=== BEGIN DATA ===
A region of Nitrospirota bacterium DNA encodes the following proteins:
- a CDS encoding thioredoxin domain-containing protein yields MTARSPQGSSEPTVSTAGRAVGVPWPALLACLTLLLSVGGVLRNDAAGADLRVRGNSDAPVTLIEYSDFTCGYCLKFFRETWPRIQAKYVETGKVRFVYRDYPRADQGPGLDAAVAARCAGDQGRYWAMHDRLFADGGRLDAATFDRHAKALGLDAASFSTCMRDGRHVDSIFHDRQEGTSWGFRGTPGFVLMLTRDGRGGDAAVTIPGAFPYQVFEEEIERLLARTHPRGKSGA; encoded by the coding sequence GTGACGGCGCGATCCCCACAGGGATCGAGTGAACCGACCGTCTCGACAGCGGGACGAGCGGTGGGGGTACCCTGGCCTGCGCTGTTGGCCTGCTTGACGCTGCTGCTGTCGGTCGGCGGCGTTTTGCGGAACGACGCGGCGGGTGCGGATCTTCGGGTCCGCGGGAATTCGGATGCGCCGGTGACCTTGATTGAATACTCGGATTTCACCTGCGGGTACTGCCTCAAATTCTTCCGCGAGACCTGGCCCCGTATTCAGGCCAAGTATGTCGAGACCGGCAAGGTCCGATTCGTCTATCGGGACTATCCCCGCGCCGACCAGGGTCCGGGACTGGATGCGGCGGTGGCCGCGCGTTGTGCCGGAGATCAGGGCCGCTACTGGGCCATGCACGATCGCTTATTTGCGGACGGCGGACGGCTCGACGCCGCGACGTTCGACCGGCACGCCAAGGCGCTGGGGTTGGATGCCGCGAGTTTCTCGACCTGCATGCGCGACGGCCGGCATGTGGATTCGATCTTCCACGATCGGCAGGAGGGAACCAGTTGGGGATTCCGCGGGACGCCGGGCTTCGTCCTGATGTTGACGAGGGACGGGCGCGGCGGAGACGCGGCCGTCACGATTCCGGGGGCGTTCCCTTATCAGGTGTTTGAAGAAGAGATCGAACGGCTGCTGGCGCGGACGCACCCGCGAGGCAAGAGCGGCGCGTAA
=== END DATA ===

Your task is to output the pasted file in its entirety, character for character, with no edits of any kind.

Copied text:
A region of Nitrospirota bacterium DNA encodes the following proteins:
- a CDS encoding thioredoxin domain-containing protein yields MTARSPQGSSEPTVSTAGRAVGVPWPALLACLTLLLSVGGVLRNDAAGADLRVRGNSDAPVTLIEYSDFTCGYCLKFFRETWPRIQAKYVETGKVRFVYRDYPRADQGPGLDAAVAARCAGDQGRYWAMHDRLFADGGRLDAATFDRHAKALGLDAASFSTCMRDGRHVDSIFHDRQEGTSWGFRGTPGFVLMLTRDGRGGDAAVTIPGAFPYQVFEEEIERLLARTHPRGKSGA; encoded by the coding sequence GTGACGGCGCGATCCCCACAGGGATCGAGTGAACCGACCGTCTCGACAGCGGGACGAGCGGTGGGGGTACCCTGGCCTGCGCTGTTGGCCTGCTTGACGCTGCTGCTGTCGGTCGGCGGCGTTTTGCGGAACGACGCGGCGGGTGCGGATCTTCGGGTCCGCGGGAATTCGGATGCGCCGGTGACCTTGATTGAATACTCGGATTTCACCTGCGGGTACTGCCTCAAATTCTTCCGCGAGACCTGGCCCCGTATTCAGGCCAAGTATGTCGAGACCGGCAAGGTCCGATTCGTCTATCGGGACTATCCCCGCGCCGACCAGGGTCCGGGACTGGATGCGGCGGTGGCCGCGCGTTGTGCCGGAGATCAGGGCCGCTACTGGGCCATGCACGATCGCTTATTTGCGGACGGCGGACGGCTCGACGCCGCGACGTTCGACCGGCACGCCAAGGCGCTGGGGTTGGATGCCGCGAGTTTCTCGACCTGCATGCGCGACGGCCGGCATGTGGATTCGATCTTCCACGATCGGCAGGAGGGAACCAGTTGGGGATTCCGCGGGACGCCGGGCTTCGTCCTGATGTTGACGAGGGACGGGCGCGGCGGAGACGCGGCCGTCACGATTCCGGGGGCGTTCCCTTATCAGGTGTTTGAAGAAGAGATCGAACGGCTGCTGGCGCGGACGCACCCGCGAGGCAAGAGCGGCGCGTAA